Labor dynamics

Walmart’s (NYSE: WMT ) payroll cuts come a week after it cut its quarterly and full-year guidance. The firm is laying off hundreds of corporate employees in its merchandising, global technology and real estate divisions. Walmart made the move as part of an effort to reposition itself to mark clothing and other items that have been piling up in its stores.

Larger image: Other retailers were also caught off guard as consumers shifted spending this spring away from high-margin goods that have been in demand for much of the pandemic. Shoppers are now keener on staples such as food and toiletries as discretionary spending takes a hit from the current inflationary environment. Target ( TGT ) and Best Buy ( BBY ) also recently cut their forecasts as they try to keep their inventory at the right size for the rest of the year, which could lead to further discounts and lower profits.

“The signal it sends is not a good one,” said Neil Saunders, retail analyst at GlobalData. “This could further damage the economy and consumer confidence.”

Are there cracks in the labor market? Like most economic indicators, this is a mixed bag of segmented data. Companies are slowing the pace of new hires and even eliminating or cutting roles, but hiring is still taking place in areas of growth (the latest jobs report is out tomorrow). In the case of Walmart, the retailer noted that even amid corporate downsizing, the restructuring will create new roles in e-commerce, health and wellness, supply chain services and promotional sales. (6 comments)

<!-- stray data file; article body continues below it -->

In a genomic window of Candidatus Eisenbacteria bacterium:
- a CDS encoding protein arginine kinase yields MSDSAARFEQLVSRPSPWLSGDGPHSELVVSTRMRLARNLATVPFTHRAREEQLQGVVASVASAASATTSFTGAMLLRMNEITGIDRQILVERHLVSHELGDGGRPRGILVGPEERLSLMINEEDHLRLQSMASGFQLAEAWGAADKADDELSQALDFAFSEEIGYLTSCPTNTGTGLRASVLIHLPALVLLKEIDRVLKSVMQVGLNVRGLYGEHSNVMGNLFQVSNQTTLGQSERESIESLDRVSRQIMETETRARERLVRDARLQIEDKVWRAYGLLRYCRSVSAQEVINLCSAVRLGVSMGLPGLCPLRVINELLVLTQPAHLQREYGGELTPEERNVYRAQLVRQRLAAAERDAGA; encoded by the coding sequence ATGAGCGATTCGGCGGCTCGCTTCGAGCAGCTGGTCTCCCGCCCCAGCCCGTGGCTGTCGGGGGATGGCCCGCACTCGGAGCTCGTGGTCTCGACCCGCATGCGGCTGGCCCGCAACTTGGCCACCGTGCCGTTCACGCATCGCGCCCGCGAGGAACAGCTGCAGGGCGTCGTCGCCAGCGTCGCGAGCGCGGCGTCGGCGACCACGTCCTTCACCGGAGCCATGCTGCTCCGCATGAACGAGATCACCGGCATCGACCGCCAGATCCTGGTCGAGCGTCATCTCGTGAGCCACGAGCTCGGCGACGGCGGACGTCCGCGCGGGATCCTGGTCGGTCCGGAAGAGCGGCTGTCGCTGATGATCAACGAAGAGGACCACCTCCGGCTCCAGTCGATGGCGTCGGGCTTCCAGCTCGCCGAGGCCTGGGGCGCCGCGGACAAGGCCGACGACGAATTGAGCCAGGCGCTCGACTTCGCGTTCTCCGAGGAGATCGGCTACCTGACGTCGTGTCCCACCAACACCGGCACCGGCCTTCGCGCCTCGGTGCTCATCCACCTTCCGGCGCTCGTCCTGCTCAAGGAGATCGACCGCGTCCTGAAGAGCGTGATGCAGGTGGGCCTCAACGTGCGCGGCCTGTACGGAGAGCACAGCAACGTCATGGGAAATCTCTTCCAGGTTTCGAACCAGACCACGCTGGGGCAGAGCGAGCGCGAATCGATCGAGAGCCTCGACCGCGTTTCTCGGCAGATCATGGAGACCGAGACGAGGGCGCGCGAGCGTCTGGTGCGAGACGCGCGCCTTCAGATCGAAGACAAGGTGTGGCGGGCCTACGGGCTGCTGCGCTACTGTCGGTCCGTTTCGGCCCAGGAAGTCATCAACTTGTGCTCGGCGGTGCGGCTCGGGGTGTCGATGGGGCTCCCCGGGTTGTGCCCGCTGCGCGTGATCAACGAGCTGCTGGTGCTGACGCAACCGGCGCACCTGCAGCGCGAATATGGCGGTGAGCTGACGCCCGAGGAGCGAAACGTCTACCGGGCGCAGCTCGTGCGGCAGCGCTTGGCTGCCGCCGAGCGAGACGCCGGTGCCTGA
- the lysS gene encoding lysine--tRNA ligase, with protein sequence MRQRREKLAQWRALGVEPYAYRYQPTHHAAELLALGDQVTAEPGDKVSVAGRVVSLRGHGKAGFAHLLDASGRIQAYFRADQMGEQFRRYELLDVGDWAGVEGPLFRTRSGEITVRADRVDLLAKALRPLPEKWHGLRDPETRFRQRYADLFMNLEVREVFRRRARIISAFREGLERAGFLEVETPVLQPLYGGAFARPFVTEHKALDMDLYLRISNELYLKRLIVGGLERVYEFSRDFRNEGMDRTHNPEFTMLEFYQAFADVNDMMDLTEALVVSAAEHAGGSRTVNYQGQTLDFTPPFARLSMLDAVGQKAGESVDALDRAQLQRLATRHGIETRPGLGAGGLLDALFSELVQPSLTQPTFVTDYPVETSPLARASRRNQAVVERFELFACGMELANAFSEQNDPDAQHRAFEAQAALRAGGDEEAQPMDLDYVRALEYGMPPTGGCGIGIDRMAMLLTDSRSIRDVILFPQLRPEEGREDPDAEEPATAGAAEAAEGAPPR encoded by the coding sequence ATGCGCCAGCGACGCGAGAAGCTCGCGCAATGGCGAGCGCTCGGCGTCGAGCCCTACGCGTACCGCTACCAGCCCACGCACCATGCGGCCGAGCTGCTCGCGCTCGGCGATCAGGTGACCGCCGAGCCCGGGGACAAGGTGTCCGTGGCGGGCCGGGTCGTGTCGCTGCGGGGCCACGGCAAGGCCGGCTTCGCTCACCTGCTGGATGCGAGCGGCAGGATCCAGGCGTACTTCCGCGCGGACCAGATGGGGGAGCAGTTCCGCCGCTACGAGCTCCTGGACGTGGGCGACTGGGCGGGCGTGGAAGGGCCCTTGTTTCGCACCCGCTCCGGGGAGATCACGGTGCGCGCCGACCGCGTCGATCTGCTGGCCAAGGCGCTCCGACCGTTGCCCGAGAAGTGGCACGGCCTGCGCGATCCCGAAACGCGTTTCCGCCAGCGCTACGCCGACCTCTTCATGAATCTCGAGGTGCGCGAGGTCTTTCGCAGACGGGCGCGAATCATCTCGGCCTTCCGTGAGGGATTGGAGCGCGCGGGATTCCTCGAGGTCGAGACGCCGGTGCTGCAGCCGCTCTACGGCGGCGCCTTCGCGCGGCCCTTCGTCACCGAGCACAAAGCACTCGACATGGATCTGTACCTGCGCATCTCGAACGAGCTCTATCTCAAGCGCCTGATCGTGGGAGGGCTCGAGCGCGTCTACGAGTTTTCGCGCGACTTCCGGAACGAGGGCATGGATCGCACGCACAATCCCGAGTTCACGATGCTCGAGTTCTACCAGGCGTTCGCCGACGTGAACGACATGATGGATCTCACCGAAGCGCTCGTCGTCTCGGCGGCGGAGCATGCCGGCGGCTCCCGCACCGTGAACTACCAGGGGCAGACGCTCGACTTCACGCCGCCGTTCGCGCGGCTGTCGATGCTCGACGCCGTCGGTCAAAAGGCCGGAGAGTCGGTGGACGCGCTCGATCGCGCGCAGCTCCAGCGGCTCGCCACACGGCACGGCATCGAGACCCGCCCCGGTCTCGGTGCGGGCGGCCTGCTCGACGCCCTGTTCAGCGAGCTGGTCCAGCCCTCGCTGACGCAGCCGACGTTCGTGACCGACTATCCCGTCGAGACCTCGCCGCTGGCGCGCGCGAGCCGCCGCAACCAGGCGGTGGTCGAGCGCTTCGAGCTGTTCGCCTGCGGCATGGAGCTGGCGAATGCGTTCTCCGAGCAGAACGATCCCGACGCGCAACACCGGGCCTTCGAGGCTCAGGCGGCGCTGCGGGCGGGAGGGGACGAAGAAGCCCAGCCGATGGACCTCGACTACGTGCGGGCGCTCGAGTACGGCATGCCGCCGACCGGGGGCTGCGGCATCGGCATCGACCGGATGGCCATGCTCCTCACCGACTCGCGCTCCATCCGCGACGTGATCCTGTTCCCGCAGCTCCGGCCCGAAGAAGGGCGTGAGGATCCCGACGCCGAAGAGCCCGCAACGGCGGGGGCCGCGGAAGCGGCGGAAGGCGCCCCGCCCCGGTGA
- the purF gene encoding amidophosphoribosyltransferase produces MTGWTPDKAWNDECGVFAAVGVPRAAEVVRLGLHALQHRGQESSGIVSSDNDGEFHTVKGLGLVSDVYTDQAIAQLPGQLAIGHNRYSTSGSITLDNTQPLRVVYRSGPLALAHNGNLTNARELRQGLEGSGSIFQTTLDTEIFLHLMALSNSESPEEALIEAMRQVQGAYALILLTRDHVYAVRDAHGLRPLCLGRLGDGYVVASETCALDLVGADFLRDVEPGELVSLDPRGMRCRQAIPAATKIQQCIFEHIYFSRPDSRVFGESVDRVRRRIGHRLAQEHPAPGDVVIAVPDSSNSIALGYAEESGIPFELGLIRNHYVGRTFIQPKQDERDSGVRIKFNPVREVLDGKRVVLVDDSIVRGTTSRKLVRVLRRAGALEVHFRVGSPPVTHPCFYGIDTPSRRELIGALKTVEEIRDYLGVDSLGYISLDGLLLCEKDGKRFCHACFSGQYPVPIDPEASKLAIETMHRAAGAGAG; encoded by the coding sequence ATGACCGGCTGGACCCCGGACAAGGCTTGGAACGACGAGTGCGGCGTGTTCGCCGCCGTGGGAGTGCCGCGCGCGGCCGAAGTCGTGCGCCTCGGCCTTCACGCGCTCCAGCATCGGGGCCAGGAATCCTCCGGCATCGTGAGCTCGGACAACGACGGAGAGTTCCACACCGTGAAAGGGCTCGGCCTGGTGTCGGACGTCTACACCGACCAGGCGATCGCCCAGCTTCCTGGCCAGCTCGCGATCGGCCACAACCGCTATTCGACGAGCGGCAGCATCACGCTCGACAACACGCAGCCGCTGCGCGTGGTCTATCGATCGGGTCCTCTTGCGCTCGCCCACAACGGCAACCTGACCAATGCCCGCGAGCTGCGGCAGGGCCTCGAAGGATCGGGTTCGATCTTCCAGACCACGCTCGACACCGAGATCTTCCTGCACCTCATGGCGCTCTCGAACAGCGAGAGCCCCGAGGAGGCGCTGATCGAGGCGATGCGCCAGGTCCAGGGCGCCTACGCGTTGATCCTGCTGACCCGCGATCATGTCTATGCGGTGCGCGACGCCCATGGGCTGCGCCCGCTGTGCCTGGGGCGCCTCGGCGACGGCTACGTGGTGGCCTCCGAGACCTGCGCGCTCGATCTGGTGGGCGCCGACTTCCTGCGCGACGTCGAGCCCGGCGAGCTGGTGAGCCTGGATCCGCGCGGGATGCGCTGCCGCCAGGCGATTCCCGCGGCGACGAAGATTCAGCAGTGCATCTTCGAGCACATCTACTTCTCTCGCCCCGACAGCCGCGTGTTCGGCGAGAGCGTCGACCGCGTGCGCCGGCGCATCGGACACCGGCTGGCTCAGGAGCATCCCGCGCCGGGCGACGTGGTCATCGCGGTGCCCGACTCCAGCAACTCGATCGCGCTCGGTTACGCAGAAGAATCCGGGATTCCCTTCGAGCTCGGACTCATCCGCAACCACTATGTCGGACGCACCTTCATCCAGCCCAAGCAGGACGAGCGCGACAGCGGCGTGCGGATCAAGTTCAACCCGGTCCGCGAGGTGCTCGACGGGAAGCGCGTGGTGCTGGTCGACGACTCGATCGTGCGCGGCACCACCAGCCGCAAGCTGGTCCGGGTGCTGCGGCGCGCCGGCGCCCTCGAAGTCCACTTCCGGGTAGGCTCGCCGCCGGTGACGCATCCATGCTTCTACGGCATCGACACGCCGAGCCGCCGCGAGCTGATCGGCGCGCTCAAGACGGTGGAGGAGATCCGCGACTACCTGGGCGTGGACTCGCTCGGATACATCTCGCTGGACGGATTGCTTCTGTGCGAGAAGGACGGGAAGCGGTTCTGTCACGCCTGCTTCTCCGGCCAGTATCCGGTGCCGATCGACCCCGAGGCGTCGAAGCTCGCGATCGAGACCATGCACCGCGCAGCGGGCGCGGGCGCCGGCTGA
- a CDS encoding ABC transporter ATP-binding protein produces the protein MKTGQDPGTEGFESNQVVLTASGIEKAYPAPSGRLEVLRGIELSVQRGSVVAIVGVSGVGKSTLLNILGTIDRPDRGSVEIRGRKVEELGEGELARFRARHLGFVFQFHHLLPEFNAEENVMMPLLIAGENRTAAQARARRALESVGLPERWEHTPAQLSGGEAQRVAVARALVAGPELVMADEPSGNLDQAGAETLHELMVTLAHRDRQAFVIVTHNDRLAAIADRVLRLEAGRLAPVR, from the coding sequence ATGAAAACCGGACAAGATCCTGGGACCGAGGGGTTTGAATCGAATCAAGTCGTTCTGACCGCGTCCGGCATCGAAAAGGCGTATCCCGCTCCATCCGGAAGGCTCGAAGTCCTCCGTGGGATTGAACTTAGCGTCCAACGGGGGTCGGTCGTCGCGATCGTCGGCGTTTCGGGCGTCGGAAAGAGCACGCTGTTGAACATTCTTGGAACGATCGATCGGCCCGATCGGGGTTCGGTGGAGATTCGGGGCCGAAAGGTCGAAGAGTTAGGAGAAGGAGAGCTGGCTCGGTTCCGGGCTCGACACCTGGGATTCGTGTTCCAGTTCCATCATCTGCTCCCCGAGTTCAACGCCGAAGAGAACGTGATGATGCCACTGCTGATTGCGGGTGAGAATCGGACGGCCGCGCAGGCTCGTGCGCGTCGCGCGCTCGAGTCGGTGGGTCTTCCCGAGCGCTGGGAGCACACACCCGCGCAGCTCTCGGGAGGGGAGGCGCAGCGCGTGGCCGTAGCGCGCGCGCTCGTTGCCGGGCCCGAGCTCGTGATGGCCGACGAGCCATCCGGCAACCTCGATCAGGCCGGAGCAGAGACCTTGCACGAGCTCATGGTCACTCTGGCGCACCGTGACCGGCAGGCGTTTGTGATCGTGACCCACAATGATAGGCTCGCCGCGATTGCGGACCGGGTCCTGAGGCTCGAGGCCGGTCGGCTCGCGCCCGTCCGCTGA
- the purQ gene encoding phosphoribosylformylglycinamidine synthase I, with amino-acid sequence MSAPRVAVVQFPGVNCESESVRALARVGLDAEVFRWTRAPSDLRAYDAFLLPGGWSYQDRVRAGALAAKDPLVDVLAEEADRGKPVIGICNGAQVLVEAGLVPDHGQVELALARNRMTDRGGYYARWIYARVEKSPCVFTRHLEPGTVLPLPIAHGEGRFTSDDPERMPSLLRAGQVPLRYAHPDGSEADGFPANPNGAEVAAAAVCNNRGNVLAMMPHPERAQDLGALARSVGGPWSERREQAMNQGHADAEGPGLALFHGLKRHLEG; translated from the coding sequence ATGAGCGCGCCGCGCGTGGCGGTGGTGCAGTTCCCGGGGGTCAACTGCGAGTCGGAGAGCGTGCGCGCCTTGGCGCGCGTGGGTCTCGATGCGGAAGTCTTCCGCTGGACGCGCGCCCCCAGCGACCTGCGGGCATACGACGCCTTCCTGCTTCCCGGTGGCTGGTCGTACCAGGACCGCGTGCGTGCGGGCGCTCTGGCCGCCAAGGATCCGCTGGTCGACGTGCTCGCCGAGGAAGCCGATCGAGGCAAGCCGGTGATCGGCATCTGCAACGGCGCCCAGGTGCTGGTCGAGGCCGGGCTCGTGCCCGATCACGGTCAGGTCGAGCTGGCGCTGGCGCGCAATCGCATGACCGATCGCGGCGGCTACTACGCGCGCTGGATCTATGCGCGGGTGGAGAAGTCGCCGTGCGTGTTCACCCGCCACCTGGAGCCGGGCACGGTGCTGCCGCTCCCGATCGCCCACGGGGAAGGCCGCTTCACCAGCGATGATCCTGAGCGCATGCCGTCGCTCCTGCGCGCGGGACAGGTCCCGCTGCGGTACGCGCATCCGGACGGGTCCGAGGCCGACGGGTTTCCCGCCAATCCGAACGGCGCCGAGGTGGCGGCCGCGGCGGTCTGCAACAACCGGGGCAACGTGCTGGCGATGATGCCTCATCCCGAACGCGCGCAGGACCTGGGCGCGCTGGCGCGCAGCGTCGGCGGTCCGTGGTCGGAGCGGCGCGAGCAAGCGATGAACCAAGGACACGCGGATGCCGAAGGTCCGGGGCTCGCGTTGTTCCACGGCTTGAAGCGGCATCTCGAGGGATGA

The FAA would like feedback

The Federal Aviation Administration has begun reviewing aircraft seat dimensions to assess whether a minimum standard should be established. Note that these minimum seat sizes are not for comfort, but for passenger safety, such as in the case of an emergency evacuation. The public will have 90 days to submit suggestions on the width and length of the seats, as well as “pitch,” which is industry jargon for the space between the rows.

Background: As airlines continued to shrink seat sizes, passenger advocacy groups such as FlyersRights.org petitioned for minimum standards, which were eventually supported by Congress. The FAA was ordered to move forward with the size rules as part of the FAA Reauthorization Act of 2018, but since then things have been delayed (the pandemic didn’t help matters) and the notice was just released for comment by the Feds. Registration.

Although current regulations do not set minimums for seat sizes, they do require planes to be evacuated within 90 seconds. Many people believe that current seats do not accommodate all body types, and there are additional concerns about tightly packed airplanes, especially regarding seat sizes that can vary between carriers. The FAA is also asking for feedback on how the seat dimensions will affect children, people over 60, and people with disabilities.

Explanation: Paul Hudson, president of FlyersRights.org, wrote: “Some airlines continue to cut seats while people continue to increase.” According to our estimates, only 20% of the population can fit in these places. This comfort is beyond the question of even emergency evacuation; There are serious health and safety issues when you’re in cramped conditions for hours at a time.”